Federal University of Rio de Janeiro - UFRJ - Brazil

 

De: [hidden email] [mailto:[hidden email]] Em nome de Ranil
Banneyake
Enviada em: sábado, 5 de dezembro de 2009 00:26
Para: [hidden email]
Assunto: Re: [Abaqus] 3D shell vs continuum shell

 

 

Jose,

In case of continuum shell elements no rotational DOFs are available and
hence they are not good in capturing bending properly. Usually the purpose
of increasing the number of elements across thickness with first order
elements is because, bending mode is absent in first order elements, not the
rotational DOFs. With second order elements you can go with a single element
layer and get good results. However, increasing number of elements across
thickness shall be used to improve the solution with continuum shell
elements too. It is safe to do a sensitivity study for the particular model
you have.

Ranil

On Fri, Dec 4, 2009 at 7:16 AM, Jose Fernado <[hidden email]
<mailto:jose_fernado123%40yahoo.com> >wrote:

>
>
> Hi,
>
> I've a structure consists of lots of parts (made of formed sheet metal)
> bonded together. If I use the conventional 3D shell elements, I have to
use
> tie constraints to bond them. Using continuum shell can capture the
> geometry exactly and have a good mesh across different parts. My problem
is
> when dealing with bending problems, how good is the performance of
continuum

> shell element when compared with 3D shell? Do I still need at least 3 to 4
> layers of element across the thickness (like solid elements) in order to
> capture accurate bending behaviours. If so, the aspect ratio will be a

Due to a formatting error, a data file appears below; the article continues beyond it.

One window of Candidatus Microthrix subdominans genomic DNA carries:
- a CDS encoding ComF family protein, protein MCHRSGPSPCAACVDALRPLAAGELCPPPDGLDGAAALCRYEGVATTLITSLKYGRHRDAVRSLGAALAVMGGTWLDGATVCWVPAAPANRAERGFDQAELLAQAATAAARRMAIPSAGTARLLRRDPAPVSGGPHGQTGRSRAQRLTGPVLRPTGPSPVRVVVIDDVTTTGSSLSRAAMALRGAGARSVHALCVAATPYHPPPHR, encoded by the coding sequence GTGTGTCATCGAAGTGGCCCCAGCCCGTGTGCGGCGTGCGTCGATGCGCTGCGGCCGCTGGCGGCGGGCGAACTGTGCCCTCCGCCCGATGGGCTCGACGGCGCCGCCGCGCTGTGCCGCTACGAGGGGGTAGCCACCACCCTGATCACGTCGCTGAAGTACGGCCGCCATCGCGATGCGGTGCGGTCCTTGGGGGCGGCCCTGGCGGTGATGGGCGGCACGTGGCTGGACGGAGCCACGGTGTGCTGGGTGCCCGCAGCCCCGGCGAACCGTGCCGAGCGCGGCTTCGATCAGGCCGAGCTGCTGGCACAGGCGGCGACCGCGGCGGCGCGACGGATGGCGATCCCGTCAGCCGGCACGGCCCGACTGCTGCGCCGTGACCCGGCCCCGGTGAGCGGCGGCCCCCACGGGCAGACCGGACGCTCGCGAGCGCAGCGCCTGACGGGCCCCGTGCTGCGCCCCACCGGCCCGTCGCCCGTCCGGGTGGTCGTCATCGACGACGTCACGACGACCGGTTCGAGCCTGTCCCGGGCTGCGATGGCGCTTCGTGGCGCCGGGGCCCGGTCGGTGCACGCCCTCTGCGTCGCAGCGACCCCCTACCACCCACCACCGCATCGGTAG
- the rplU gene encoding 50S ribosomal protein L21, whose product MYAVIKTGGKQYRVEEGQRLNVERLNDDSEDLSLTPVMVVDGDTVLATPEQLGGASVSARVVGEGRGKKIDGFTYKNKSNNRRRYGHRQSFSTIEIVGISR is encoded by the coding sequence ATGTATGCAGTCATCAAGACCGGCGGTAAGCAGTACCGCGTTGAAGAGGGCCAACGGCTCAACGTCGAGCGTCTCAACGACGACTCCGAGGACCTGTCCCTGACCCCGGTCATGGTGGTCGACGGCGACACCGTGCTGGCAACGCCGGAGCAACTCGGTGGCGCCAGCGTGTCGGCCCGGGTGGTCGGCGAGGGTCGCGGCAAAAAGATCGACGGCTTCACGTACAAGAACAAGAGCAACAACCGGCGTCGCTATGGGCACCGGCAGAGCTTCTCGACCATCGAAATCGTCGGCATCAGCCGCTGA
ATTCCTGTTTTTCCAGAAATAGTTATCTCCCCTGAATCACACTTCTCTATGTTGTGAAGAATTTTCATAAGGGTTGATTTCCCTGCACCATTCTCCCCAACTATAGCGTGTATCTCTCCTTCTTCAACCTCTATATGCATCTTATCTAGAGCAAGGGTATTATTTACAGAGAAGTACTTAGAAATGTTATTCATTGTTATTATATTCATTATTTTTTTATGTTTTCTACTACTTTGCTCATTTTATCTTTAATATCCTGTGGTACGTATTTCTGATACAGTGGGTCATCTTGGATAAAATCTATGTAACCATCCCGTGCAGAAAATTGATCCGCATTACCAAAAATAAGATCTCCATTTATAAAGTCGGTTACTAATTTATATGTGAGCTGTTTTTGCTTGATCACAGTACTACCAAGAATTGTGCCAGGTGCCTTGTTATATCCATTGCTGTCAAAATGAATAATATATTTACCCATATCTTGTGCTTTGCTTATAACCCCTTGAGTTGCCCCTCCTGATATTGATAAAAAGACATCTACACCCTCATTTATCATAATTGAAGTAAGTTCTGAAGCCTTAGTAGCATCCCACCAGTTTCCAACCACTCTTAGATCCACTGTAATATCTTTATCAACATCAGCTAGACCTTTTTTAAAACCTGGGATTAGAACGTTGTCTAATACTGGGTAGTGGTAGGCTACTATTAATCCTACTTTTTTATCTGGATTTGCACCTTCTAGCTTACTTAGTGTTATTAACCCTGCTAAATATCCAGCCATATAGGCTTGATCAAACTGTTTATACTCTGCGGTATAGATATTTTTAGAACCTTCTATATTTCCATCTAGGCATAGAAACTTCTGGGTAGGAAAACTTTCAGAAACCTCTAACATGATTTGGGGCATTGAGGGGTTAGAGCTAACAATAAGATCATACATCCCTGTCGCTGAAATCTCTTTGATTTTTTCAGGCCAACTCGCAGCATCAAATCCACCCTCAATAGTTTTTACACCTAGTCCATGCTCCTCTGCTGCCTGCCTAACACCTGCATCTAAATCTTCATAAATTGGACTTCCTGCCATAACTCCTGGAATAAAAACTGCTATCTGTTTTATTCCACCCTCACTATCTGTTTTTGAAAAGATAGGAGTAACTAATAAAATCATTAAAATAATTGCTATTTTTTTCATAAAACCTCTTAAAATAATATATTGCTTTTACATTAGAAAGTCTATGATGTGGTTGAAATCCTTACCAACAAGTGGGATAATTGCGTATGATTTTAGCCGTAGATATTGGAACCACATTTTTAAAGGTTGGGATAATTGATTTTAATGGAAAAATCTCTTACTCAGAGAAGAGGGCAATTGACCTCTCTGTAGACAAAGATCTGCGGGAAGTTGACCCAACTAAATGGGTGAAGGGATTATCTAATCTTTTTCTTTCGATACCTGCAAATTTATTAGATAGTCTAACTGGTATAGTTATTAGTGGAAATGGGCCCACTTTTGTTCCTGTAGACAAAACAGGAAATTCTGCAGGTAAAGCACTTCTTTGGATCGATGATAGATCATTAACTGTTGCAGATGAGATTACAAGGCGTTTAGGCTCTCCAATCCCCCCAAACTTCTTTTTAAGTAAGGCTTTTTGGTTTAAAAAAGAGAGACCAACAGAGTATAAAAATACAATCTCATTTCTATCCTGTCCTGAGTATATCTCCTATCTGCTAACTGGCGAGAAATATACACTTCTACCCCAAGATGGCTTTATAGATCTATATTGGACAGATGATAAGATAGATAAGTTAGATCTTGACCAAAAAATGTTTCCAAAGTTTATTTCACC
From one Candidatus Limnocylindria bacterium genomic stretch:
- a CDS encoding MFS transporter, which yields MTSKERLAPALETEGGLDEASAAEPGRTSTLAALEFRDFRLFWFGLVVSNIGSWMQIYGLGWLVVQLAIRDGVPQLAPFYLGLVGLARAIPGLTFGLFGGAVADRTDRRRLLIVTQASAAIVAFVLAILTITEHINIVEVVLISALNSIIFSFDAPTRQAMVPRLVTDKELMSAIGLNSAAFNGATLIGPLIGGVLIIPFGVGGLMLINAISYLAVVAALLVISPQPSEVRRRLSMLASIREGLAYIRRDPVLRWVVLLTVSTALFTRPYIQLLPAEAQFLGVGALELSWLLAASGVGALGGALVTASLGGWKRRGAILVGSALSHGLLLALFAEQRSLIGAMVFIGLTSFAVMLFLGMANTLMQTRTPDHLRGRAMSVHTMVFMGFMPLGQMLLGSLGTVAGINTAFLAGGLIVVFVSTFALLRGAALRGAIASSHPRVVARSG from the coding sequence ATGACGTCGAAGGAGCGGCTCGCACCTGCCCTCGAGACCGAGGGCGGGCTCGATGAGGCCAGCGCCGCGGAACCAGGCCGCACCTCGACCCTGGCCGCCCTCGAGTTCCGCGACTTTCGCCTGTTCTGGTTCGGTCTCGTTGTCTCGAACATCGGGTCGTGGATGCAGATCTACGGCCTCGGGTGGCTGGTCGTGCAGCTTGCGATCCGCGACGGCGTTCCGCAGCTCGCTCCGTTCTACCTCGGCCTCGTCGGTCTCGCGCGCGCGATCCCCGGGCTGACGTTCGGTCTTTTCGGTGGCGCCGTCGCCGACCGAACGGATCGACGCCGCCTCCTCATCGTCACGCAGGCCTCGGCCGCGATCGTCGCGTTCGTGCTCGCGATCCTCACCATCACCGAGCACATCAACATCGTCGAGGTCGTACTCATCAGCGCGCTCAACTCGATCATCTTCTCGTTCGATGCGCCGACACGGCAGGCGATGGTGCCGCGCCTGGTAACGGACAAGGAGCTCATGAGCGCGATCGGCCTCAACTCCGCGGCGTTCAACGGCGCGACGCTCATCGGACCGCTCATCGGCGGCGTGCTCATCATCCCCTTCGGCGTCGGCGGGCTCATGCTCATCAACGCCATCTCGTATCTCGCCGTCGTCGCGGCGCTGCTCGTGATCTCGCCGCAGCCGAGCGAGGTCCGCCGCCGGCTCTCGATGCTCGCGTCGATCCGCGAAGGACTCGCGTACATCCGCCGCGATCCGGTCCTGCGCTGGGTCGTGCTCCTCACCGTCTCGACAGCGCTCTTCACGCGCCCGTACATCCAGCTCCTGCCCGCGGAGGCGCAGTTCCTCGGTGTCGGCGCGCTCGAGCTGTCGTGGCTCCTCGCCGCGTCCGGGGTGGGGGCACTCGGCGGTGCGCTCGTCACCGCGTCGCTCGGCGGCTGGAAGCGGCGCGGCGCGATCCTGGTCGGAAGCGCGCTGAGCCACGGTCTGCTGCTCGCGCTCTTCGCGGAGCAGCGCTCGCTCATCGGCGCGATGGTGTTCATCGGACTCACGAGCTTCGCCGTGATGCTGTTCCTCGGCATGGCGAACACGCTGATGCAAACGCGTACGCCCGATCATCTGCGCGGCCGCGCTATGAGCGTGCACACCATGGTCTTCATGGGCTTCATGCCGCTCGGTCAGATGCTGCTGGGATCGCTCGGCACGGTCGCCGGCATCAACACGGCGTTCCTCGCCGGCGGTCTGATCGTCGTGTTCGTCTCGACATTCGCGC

> problem.
>
> Thanks.
>
> Jose
>
> [Non-text portions of this message have been removed]
>
>
>

[Non-text portions of this message have been removed]





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RE: 3D shell vs continuum shell

sridharan.venkataramanan
In reply to this post by Jose Fernado-2
The continuum shells are better than solid elements in capturing bending
since they follow the same  kinematic and constitutive behavior as shell
elements. You may not need 4 elements through thickness with continuum
shells. I found them quite useful in modeling contact on either
directions. For your case I would suggest use the shell elements with
shell to solid coupling which is not very difficult to define.

 

 

Regards,

V.Sridharan

 

From: [hidden email] [mailto:[hidden email]] On Behalf
Of Jose Fernado
Sent: Friday, December 04, 2009 6:46 PM
To: [hidden email]
Subject: [Abaqus] 3D shell vs continuum shell

 

 

Hi,

I've a structure consists of lots of parts (made of formed sheet metal)
bonded together.  If I use the conventional 3D shell elements, I have to
use tie constraints  to bond them.  Using continuum shell can capture
the geometry exactly and have a good mesh across different parts.  My
problem is when dealing with bending problems, how good is the
performance of continuum shell element when compared with 3D shell? Do I
still need at least 3 to 4 layers of element across the thickness (like
solid elements) in order to capture accurate bending behaviours.  If so,
the aspect ratio will be a problem.

Thanks.

Jose

[Non-text portions of this message have been removed]





[Non-text portions of this message have been removed]